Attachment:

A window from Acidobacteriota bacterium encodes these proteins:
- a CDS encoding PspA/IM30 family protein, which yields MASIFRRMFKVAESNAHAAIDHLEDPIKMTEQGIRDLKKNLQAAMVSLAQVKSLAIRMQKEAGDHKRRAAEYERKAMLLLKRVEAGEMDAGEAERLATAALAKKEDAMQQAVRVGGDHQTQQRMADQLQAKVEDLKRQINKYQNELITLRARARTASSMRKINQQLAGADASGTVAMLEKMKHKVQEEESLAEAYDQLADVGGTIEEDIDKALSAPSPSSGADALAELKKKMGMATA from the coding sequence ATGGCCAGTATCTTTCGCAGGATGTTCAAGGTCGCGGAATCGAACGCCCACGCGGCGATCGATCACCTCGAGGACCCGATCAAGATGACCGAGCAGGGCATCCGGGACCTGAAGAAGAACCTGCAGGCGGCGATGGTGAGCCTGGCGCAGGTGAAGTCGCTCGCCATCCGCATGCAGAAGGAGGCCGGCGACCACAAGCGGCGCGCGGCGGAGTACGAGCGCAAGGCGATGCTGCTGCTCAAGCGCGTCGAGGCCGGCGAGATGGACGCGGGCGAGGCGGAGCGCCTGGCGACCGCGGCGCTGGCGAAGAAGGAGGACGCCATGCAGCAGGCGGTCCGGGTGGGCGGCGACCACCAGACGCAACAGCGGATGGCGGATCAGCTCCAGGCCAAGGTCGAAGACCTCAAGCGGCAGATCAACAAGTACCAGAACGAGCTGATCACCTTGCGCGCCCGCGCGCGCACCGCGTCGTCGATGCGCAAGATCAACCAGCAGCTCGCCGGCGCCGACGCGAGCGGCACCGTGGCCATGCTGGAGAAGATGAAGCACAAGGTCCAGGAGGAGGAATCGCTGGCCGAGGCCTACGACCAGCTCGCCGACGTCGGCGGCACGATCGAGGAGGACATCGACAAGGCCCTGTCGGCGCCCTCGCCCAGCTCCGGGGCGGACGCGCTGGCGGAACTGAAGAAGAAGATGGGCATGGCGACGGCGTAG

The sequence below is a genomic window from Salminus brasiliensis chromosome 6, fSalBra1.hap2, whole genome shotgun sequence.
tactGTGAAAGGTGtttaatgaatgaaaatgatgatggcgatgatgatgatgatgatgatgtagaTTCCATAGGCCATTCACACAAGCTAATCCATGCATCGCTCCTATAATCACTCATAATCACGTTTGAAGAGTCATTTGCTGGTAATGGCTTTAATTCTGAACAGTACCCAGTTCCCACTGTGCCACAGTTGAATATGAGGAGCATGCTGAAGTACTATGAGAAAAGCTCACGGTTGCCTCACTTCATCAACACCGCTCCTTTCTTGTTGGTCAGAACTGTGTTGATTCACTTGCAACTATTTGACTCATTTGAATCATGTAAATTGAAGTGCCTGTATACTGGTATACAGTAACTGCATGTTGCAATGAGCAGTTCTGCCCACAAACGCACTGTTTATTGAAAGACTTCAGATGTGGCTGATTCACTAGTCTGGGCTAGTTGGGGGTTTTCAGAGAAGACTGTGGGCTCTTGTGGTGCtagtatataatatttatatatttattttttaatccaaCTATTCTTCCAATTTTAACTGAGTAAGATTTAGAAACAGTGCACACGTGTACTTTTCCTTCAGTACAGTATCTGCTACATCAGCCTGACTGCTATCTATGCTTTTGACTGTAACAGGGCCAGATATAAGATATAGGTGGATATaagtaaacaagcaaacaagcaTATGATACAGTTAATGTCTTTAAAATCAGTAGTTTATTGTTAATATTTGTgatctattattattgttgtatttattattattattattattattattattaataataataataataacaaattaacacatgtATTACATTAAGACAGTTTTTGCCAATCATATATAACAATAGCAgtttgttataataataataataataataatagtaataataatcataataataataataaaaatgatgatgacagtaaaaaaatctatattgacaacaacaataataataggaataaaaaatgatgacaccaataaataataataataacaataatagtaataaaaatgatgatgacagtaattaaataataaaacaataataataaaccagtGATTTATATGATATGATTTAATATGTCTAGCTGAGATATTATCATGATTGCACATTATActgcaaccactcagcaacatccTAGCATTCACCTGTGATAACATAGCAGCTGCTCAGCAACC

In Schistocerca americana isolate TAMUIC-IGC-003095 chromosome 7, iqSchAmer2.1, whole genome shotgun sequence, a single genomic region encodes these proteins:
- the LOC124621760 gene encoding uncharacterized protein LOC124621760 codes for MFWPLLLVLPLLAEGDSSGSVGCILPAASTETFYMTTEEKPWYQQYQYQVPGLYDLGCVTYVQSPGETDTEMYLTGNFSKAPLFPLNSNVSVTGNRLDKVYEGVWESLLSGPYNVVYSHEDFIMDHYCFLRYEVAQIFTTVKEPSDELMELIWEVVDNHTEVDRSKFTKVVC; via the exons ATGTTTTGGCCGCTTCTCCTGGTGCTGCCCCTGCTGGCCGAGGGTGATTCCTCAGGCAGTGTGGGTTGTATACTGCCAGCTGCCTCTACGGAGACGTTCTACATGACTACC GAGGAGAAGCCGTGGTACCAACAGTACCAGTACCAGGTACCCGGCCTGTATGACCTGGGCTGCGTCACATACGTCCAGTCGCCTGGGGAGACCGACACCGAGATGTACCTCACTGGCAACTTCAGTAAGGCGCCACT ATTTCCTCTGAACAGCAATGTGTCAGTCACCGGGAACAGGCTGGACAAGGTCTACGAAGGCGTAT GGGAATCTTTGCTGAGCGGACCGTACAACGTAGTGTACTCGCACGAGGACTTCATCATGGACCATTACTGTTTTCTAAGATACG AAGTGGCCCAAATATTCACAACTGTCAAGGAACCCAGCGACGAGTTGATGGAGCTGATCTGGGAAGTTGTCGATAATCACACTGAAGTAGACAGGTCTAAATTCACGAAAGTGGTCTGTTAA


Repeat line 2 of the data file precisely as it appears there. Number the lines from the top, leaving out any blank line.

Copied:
- a CDS encoding PspA/IM30 family protein, which yields MASIFRRMFKVAESNAHAAIDHLEDPIKMTEQGIRDLKKNLQAAMVSLAQVKSLAIRMQKEAGDHKRRAAEYERKAMLLLKRVEAGEMDAGEAERLATAALAKKEDAMQQAVRVGGDHQTQQRMADQLQAKVEDLKRQINKYQNELITLRARARTASSMRKINQQLAGADASGTVAMLEKMKHKVQEEESLAEAYDQLADVGGTIEEDIDKALSAPSPSSGADALAELKKKMGMATA from the coding sequence ATGGCCAGTATCTTTCGCAGGATGTTCAAGGTCGCGGAATCGAACGCCCACGCGGCGATCGATCACCTCGAGGACCCGATCAAGATGACCGAGCAGGGCATCCGGGACCTGAAGAAGAACCTGCAGGCGGCGATGGTGAGCCTGGCGCAGGTGAAGTCGCTCGCCATCCGCATGCAGAAGGAGGCCGGCGACCACAAGCGGCGCGCGGCGGAGTACGAGCGCAAGGCGATGCTGCTGCTCAAGCGCGTCGAGGCCGGCGAGATGGACGCGGGCGAGGCGGAGCGCCTGGCGACCGCGGCGCTGGCGAAGAAGGAGGACGCCATGCAGCAGGCGGTCCGGGTGGGCGGCGACCACCAGACGCAACAGCGGATGGCGGATCAGCTCCAGGCCAAGGTCGAAGACCTCAAGCGGCAGATCAACAAGTACCAGAACGAGCTGATCACCTTGCGCGCCCGCGCGCGCACCGCGTCGTCGATGCGCAAGATCAACCAGCAGCTCGCCGGCGCCGACGCGAGCGGCACCGTGGCCATGCTGGAGAAGATGAAGCACAAGGTCCAGGAGGAGGAATCGCTGGCCGAGGCCTACGACCAGCTCGCCGACGTCGGCGGCACGATCGAGGAGGACATCGACAAGGCCCTGTCGGCGCCCTCGCCCAGCTCCGGGGCGGACGCGCTGGCGGAACTGAAGAAGAAGATGGGCATGGCGACGGCGTAG